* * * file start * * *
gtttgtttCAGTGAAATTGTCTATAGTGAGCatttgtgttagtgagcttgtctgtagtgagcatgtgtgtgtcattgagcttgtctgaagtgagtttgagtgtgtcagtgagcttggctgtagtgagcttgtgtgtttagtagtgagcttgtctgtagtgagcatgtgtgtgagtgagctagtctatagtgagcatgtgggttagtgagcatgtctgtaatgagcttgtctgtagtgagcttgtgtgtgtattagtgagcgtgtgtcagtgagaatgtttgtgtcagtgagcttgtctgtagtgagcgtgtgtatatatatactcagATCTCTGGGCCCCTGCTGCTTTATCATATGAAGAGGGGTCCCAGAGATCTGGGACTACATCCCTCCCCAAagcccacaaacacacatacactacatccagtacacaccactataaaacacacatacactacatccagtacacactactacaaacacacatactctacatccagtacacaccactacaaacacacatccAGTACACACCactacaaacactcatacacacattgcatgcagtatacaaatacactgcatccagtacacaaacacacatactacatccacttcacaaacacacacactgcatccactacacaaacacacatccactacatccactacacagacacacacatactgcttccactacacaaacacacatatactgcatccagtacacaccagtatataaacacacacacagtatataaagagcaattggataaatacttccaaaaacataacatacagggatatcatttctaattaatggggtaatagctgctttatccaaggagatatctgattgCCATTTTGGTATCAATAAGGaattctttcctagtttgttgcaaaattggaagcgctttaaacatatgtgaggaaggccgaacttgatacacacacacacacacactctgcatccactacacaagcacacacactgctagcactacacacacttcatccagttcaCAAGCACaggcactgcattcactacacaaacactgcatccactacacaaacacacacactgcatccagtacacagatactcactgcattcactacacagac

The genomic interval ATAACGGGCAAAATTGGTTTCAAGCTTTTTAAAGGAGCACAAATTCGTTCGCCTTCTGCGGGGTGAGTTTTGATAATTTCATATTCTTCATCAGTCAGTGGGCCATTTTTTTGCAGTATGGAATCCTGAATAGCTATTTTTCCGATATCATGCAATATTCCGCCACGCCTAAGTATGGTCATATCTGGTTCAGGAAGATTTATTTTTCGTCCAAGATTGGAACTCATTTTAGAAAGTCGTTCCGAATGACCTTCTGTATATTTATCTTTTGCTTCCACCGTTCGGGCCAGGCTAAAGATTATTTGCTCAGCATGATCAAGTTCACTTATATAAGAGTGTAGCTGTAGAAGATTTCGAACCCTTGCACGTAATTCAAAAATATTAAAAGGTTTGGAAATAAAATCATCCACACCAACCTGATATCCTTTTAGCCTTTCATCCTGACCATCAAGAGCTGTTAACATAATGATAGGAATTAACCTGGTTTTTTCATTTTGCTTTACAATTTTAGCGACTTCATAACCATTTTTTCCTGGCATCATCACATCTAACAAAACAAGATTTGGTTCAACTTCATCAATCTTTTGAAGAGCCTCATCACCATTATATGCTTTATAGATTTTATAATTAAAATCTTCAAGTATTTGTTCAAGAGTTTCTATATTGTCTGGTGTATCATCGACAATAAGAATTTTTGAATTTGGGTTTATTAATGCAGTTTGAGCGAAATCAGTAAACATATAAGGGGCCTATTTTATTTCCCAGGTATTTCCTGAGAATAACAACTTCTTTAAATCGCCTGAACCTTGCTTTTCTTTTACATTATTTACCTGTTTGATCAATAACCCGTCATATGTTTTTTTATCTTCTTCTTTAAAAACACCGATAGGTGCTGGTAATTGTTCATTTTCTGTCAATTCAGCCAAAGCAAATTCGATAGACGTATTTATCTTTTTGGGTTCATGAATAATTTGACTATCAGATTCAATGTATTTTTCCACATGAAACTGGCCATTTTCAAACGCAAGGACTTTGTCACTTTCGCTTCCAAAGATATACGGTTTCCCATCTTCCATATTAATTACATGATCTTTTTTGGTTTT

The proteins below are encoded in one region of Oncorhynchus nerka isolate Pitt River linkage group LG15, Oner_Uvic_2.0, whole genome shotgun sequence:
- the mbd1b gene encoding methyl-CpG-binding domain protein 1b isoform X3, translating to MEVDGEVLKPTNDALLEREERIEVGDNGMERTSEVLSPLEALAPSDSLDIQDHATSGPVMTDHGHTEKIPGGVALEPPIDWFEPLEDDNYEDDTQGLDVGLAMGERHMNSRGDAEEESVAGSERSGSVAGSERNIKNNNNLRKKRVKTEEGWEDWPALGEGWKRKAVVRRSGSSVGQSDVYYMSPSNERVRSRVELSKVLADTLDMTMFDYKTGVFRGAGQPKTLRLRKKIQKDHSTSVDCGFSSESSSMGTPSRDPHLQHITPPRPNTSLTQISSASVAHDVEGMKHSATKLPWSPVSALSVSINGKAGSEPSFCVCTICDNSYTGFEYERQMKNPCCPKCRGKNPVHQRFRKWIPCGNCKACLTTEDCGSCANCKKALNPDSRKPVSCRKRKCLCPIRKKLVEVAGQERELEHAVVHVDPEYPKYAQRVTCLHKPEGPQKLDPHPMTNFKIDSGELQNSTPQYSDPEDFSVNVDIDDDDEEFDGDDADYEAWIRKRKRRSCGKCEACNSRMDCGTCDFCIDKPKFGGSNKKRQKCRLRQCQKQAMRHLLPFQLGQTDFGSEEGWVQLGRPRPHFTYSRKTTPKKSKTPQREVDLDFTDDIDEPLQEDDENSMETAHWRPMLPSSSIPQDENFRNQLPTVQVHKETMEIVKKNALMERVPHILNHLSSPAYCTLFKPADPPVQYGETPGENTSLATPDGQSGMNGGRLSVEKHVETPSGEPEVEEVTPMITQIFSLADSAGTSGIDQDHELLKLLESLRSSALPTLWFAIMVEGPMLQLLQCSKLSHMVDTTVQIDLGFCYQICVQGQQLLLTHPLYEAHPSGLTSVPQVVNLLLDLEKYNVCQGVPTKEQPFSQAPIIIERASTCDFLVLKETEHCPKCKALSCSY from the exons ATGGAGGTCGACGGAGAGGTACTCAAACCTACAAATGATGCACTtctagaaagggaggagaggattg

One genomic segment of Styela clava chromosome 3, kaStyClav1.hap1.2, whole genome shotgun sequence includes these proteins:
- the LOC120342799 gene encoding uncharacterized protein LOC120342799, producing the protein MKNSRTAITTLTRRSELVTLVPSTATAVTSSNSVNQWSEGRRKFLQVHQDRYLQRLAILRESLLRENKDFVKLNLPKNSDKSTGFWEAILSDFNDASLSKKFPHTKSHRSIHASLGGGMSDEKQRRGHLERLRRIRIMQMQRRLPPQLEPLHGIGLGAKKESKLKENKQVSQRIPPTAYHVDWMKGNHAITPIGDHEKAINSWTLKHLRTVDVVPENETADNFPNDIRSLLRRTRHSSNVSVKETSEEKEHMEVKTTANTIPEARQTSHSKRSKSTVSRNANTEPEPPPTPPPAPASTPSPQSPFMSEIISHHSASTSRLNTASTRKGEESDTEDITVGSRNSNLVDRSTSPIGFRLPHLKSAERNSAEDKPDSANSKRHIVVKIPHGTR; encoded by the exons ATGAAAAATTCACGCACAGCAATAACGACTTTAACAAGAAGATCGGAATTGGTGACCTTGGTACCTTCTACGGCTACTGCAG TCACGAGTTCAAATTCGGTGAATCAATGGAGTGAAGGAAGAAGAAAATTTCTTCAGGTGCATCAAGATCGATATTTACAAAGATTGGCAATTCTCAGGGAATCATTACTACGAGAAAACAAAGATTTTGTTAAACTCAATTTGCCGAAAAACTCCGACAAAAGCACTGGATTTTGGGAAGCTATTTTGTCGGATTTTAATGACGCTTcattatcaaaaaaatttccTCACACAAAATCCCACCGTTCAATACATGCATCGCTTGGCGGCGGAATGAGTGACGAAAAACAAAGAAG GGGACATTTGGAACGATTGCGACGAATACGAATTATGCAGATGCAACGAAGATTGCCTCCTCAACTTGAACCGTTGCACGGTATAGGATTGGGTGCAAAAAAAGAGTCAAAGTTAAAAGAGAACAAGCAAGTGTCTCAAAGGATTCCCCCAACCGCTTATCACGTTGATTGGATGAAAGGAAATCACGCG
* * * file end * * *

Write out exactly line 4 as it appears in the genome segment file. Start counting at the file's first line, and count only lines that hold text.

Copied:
- the mbd1b gene encoding methyl-CpG-binding domain protein 1b isoform X3, translating to MEVDGEVLKPTNDALLEREERIEVGDNGMERTSEVLSPLEALAPSDSLDIQDHATSGPVMTDHGHTEKIPGGVALEPPIDWFEPLEDDNYEDDTQGLDVGLAMGERHMNSRGDAEEESVAGSERSGSVAGSERNIKNNNNLRKKRVKTEEGWEDWPALGEGWKRKAVVRRSGSSVGQSDVYYMSPSNERVRSRVELSKVLADTLDMTMFDYKTGVFRGAGQPKTLRLRKKIQKDHSTSVDCGFSSESSSMGTPSRDPHLQHITPPRPNTSLTQISSASVAHDVEGMKHSATKLPWSPVSALSVSINGKAGSEPSFCVCTICDNSYTGFEYERQMKNPCCPKCRGKNPVHQRFRKWIPCGNCKACLTTEDCGSCANCKKALNPDSRKPVSCRKRKCLCPIRKKLVEVAGQERELEHAVVHVDPEYPKYAQRVTCLHKPEGPQKLDPHPMTNFKIDSGELQNSTPQYSDPEDFSVNVDIDDDDEEFDGDDADYEAWIRKRKRRSCGKCEACNSRMDCGTCDFCIDKPKFGGSNKKRQKCRLRQCQKQAMRHLLPFQLGQTDFGSEEGWVQLGRPRPHFTYSRKTTPKKSKTPQREVDLDFTDDIDEPLQEDDENSMETAHWRPMLPSSSIPQDENFRNQLPTVQVHKETMEIVKKNALMERVPHILNHLSSPAYCTLFKPADPPVQYGETPGENTSLATPDGQSGMNGGRLSVEKHVETPSGEPEVEEVTPMITQIFSLADSAGTSGIDQDHELLKLLESLRSSALPTLWFAIMVEGPMLQLLQCSKLSHMVDTTVQIDLGFCYQICVQGQQLLLTHPLYEAHPSGLTSVPQVVNLLLDLEKYNVCQGVPTKEQPFSQAPIIIERASTCDFLVLKETEHCPKCKALSCSY from the exons ATGGAGGTCGACGGAGAGGTACTCAAACCTACAAATGATGCACTtctagaaagggaggagaggattg